• [0284]
    Activity of lipase in organoclay nanolayer was found 3.9×10−3 μmol paranitrophenol/min (International Unit (IU)).
  • [0285]
    In order to show the stability and reusability of the lipase conjugated organoclay, the experimental cycle was repeated 5 times using the same particles. For sterilization after one cycle, the particles were washed with ethanol. After this procedure, lipase conjugated organoclay were washed with distilled water. Reusability cycles could be repeated during at least 5 cycles without detecting and significant change in the enzyme activity. After 5 cycles, the enzymatic activity had decreased by ca.7%.
  • [0286]
    Protein Conjugation on to Quartz Crystal Microbalance Sensor
  • [0287]
    1. Binding events were followed using a Research Quartz Crystal Microbalance (RQCM) with phaselock oscillator, Kynar crystal holder, 100-4 cell volume flow cell and 1-inch, Ti/Au, AT-cut, 5-MHz quartz crystals (all purchased from Maxtek, Inc). The holder was mounted with crystal face positioned 90° to ground to minimize gravity precipitation onto the surface. A variable-flow minipump (Minipuls 3) peristaltic pump with 0.51 mm PVC tubing (Tygon R 3603) was used with the flow cell at rates in the range of 0.1-0.5 ml min−1. Fresh tubing was cut before each run in order to keep contamination at a minimum level and to limit flow rate deviations. The RQCM phase-lock oscillator provided loading resistance measurements and allowed for the examination of crystal damping resistance during frequency measurements. All measurements were recorded at room temperature. Sensitivity is known to be 56.6 Hz cm2 μg−1 for a 5-MHz crystal.
  • [0288]
    2. Gold surfaces of QCM electrodes were cleaned in a piranha solution (1:3 30% H2O2/concentrated H2SO4) for 3 min before coating. The cleaned gold surfaces were immersed into MACys solution (10 mM) for 24 h, in order to introduce thiol groups on to gold surface of QCM sensors. The sensors were then washed with ethanol and deionized water for 10 min. to remove the excess of thiols. A stable self-assembled monolayer of thiol was formed on to electrode surfaces after all these steps. For the polymerization, the reaction mixture containing the (MATyr-Ru(bipyr)2-MATyr) monomer, avidin (100 μg) and APS (2.5 mmol) in HBS buffer was degassed and dropped on QCM sensors. Polymerisation was carried out at room temparature for 4 h.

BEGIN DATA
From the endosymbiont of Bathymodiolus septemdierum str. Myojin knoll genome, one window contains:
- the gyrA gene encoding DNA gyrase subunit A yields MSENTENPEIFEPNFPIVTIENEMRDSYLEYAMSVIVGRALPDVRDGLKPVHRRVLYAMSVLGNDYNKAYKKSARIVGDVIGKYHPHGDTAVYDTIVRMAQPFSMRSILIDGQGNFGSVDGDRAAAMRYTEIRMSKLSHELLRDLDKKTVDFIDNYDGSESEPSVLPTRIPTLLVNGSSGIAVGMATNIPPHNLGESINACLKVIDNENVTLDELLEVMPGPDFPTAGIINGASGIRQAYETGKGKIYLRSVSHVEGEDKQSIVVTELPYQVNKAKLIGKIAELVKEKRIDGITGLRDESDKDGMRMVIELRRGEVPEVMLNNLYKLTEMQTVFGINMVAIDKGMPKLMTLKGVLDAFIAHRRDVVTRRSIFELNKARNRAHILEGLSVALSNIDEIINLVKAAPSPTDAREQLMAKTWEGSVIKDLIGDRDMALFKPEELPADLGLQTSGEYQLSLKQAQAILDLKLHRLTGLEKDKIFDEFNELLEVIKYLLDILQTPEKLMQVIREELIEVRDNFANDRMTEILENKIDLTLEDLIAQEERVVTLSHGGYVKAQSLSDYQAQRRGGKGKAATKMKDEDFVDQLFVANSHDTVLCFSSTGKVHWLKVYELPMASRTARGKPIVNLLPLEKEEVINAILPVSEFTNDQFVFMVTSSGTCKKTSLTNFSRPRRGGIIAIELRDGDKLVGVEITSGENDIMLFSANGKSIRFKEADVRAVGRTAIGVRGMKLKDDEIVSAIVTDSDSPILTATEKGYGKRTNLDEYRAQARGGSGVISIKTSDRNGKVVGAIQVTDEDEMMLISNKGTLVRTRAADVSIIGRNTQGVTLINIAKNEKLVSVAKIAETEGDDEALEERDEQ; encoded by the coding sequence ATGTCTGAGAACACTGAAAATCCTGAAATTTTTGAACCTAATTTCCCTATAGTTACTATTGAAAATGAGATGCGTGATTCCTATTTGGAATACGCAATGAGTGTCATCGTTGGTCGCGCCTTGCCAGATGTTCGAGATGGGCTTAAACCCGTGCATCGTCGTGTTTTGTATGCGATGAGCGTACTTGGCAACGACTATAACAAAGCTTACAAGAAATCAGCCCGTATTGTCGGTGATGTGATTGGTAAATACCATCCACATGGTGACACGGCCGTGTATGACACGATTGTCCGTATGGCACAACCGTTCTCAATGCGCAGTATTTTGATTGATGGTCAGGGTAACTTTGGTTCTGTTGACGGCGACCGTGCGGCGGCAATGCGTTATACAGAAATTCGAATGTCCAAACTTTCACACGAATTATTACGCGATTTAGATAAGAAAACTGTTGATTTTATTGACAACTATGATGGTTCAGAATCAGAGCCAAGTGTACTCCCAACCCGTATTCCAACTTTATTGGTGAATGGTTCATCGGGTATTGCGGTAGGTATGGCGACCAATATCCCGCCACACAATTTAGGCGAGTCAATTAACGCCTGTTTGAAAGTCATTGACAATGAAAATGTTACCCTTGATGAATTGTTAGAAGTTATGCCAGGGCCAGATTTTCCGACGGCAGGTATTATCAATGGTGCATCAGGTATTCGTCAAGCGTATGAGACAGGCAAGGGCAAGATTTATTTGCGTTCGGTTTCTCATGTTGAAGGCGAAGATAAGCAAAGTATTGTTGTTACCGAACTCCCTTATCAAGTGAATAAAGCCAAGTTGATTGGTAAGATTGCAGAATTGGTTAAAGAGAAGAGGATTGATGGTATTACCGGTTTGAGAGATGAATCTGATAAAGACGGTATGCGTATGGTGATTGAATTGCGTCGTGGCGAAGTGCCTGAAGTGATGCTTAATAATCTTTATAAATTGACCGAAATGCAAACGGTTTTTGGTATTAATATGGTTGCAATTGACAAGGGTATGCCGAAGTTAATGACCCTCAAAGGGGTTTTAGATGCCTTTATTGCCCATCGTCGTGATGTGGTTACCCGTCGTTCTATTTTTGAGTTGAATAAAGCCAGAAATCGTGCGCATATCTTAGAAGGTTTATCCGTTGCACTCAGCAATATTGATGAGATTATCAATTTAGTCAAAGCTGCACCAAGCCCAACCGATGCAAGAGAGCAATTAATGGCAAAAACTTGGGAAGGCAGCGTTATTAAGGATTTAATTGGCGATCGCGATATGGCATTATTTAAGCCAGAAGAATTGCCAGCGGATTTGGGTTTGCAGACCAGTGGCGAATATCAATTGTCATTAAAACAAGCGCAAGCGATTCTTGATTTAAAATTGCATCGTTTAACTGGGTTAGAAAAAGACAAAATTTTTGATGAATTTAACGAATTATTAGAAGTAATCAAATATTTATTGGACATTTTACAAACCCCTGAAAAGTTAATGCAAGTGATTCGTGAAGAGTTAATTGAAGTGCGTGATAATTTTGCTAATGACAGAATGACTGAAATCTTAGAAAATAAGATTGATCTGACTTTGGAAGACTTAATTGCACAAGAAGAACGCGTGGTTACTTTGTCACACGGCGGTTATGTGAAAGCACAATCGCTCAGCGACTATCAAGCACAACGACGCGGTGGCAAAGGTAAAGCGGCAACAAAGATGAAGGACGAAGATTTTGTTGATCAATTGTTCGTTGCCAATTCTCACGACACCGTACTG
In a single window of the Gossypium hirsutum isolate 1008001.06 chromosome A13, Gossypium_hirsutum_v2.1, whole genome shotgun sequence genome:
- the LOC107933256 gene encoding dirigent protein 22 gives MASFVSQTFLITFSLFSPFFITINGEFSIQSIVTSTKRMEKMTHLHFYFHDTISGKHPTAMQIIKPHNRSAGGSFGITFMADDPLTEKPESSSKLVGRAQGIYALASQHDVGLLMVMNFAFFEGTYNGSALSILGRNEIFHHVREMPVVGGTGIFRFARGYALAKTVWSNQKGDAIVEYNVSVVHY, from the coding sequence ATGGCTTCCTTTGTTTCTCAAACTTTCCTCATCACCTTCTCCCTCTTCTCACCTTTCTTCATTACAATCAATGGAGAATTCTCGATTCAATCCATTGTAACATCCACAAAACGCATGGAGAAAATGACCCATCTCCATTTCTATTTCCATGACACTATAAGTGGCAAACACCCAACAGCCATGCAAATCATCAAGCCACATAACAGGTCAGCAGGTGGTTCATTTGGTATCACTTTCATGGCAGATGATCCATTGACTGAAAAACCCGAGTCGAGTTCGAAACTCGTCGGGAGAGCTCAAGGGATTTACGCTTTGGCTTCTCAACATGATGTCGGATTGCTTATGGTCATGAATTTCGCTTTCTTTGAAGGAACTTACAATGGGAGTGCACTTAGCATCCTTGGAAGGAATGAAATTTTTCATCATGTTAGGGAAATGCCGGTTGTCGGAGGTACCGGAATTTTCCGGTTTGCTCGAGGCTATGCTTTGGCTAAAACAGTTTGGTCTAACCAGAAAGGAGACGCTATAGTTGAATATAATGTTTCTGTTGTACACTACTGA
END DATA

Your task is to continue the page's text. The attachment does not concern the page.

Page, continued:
• [0289]
    3. The crystal was mounted in the holder/flow cell, rinsed with pH 7.4 HBS buffer (10 mM HEPES, 150 mM NaCl, 3.4 mM EDTA) and brought to resonant frequency. Biotin was dissolved in HBS buffer (pH 7.4) to have a concentration from 0-40 μg mL−1 and pumped through the flow cell at 0.1 mL min−1. The frequency of the sensor was monitored until it became stable. The frequency shift for each concentration of biotin was determined and the evaluation was performed in triplicate. After each assay, biotin was removed from the coating by washing with 0.1 M glycine-HCl (pH: 1.8) (0.5 mL min−1, 60 min) and then three times with HBS buffer. The frequency of the sensor approximately recovered to the value of beginning resonant frequency.
  • [0290]
    4. The avidin coated sensor is expected to bind the biotin sensing. The frequency of the sensor decreased after pumping the biotin solution, then reached the constant value in 30 min (FIG. 42). It can be seen that the reaction reached equilibrium quickly. These frequency changes strongly indicated that the biotin molecules were bounded to the polymer on the quartz crystal.
  • [0291]
    Biotin solutions with different concentration between 0-40 μg mL−1 were pumped to electrode. The obtained frequency shift values showed calibration curve of the sensor (FIG. 43).
  • [0292]
    Concanavalin A—Sialic Acid Interaction and Sialic Acid determination by Surface Plasmon Resonance (SPR)
  • [0293]
    1. The interaction between concanavalin A coated sensors and sialic acid was investigated using Surface Plasmon Resonance system. For this purpose, the electrodes were cleaned in a piranha solution for 3 min (1:3 30% H2O2/concentrated H2SO4). The sensors were then washed with ethanol and deionized water. For the polymerization, the reaction mixture containing the (MUABt-Ru(bipyr)2-MATrp) monomer, concanavalin A (1 mmol) and APS (2.5 mmol) in HEPES buffer was degassed and dropped on SPR sensors. Polymerization was carried out at room temperature for 4 h. After the polymerization, sensors were washed three times with HEPES buffer and stored at +4° C. in refrigerator until using.
  • [0294]
    2. The SPR measurement was performed using the following procedure.
  • [0295]
    The sensors were located in SPR system and HEPES buffer was injected to baseline. For surface plasmon resonance measurement, reaction mixture containing the sialic acid (1 mmol), 0.4 M EDC and 0.1 M NHS was injected with flow rate of 5 μL min−1. Then, the sensor surface was rinsed with HEPES buffer solution and regenerated with 0.1 M glycine-HCl buffer solution (pH: 2.0) for removal of sialic acid, then washed again with water. The adsorption isotherm of sialic acid on polymer coated sensor can be obtained by plotting the observed reflectivity as a function of the time (FIG. 44). As seen in figure reflectivity increased at approximately 15th min. because of interaction between concanavalin A with sialic acid.

Claims (42)

  1. 1. A method of making a covalent immobilization and photosensitive crosslinking by ruthenium-chelate based monomers of a vast range of proteins on a different monomer linker having micro and nanosurfaces by irradiation, the method comprising the steps of:
    synthesizing ruthenium based aminoacid monomers and oligomers as photosensititive metal-chelates;